Transforming the timber construction
industry in Australia

About us

The Future Timber Hub, funded by the Australian Research Council, is Australia's leading timber research collaboration bringing together experts from industry, government, and academia who are committed to the future development of tall timber buildings in the Pacific region. The Hub is an interdisciplinary partnership between the University of Queensland, the Queensland State Government Department of Agriculture and Fisheries, Arup, Hyne Timber, Lendlease, the Queensland Fire and Emergency Services (QFES), Scion NZ, Griffith University, the University of British Columbia and the University of Canterbury.

 

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News Item
6 days 8 hours ago

Report emphasises the importance of research of engineered timber in the built environment

The ARC Future Timber Hub (FTH) commissioned the Australian Institute for Business and Economics (AIBE), to undertake an analysis of the potential economic, environmental and social impacts of four of our current marquee ARC FTH research projects. AIBE engaged Tulipwood Economics to assist with the preparation of the report. The conclusion of this report emphasises the need for, and opportunities in, continuing engineered timber focused, industry relevant research projects that specifically target resolution of performance gaps and development of commercially viable, safe and sustainable timber-based solutions.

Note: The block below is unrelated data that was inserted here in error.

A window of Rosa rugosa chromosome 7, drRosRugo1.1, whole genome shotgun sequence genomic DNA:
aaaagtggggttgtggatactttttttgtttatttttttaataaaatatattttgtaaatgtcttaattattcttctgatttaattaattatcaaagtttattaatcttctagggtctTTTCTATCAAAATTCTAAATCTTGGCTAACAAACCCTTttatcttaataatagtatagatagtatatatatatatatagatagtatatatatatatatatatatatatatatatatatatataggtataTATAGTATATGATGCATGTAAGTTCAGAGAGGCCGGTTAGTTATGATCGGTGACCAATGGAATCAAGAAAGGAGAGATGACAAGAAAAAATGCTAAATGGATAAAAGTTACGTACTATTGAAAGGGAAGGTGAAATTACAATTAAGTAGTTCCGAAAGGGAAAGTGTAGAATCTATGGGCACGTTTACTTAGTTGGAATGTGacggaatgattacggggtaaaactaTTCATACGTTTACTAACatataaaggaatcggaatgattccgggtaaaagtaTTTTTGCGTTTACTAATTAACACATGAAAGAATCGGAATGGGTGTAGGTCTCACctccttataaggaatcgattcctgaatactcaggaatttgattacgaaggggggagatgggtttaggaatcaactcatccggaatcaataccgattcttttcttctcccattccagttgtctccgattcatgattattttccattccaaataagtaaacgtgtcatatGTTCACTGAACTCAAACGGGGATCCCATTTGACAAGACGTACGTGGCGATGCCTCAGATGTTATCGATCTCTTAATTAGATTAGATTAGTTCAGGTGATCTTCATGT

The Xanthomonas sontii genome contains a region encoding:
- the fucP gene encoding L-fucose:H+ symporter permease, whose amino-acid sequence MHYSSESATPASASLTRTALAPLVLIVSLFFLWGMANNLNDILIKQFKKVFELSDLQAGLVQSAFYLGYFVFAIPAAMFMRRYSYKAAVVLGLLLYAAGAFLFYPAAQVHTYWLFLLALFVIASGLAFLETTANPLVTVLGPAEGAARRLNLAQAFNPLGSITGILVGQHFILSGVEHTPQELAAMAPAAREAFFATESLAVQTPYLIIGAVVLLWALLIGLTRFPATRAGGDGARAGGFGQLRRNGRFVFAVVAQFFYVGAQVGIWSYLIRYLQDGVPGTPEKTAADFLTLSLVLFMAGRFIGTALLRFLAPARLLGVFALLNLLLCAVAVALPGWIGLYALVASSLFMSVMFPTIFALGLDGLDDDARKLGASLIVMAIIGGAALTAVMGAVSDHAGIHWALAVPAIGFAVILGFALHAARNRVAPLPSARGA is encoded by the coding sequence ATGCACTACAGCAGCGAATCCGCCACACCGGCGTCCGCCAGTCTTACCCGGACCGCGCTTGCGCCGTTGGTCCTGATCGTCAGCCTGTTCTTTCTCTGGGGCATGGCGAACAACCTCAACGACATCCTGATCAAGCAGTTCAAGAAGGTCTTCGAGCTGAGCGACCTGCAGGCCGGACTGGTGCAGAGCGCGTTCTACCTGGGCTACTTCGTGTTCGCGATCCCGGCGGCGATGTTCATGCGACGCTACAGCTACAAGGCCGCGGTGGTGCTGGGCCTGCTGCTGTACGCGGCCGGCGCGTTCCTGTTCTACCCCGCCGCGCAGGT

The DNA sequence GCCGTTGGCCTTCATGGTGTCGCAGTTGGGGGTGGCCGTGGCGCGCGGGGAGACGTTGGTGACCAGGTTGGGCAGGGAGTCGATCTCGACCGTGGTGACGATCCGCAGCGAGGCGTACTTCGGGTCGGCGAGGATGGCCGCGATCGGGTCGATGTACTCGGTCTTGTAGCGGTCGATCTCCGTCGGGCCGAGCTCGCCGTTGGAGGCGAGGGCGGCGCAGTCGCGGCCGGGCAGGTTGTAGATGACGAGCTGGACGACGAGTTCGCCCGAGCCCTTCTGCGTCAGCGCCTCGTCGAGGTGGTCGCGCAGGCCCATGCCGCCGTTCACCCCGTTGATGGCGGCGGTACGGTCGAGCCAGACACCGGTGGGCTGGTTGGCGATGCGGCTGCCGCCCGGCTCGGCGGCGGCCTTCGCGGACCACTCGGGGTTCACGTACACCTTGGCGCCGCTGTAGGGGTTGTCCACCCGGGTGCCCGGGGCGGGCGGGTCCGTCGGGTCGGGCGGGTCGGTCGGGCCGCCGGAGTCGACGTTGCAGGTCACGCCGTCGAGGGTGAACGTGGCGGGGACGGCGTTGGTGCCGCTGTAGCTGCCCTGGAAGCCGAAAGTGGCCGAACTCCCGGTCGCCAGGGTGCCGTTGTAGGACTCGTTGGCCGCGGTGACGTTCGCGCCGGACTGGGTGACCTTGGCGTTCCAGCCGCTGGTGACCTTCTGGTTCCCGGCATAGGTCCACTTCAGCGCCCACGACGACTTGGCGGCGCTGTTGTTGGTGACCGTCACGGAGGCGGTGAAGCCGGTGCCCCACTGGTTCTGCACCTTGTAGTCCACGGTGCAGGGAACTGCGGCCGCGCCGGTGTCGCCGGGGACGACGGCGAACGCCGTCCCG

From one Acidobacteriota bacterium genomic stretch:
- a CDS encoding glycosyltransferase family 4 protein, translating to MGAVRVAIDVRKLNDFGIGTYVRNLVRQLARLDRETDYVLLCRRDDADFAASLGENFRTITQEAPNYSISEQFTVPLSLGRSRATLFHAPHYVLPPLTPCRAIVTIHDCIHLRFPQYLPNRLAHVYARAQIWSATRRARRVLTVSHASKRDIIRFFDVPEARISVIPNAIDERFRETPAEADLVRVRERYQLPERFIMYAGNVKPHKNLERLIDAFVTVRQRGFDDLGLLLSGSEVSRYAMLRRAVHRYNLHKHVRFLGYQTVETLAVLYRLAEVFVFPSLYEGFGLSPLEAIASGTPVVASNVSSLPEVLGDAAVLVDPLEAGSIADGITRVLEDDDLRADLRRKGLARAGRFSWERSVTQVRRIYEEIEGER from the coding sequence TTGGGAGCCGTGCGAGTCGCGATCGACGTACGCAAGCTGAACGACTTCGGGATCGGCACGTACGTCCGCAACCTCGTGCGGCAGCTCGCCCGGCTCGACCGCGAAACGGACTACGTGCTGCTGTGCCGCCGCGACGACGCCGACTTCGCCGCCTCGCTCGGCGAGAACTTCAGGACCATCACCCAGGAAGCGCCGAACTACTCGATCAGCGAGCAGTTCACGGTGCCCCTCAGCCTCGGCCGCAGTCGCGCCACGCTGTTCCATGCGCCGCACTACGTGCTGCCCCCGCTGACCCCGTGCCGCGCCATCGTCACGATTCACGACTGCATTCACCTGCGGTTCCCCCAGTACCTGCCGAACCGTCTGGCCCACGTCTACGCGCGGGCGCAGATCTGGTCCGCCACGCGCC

News Item
1 week 6 days ago

Utilising underutilised timber: timely study flags opportunities for Australia

The ARC Future Timber Hub is very proud of Harry Mills, ARC Future Timber Hub PhD student at The University of Queensland, who's Gottstein project: "Underutilised Timber (UUT) Acceptance through North America and Europe" has featured as cover story of the Timber & Forestry Enews, issue 634.
In 2019 Harry was awarded the Gottsten Fellowship. The fellowship enabled Harry to travel to leading areas of timber manufacturing and design in the Northern Hemisphere, where he was able to meet with professionals from forestry and manufacturing, design, research and education. The grant was used on Harry's project 'The Potential for Underutilised Timber in the Built Environment' and enabled him to investigate and bring back new ideas, learnings and insights which he developed into this report. 

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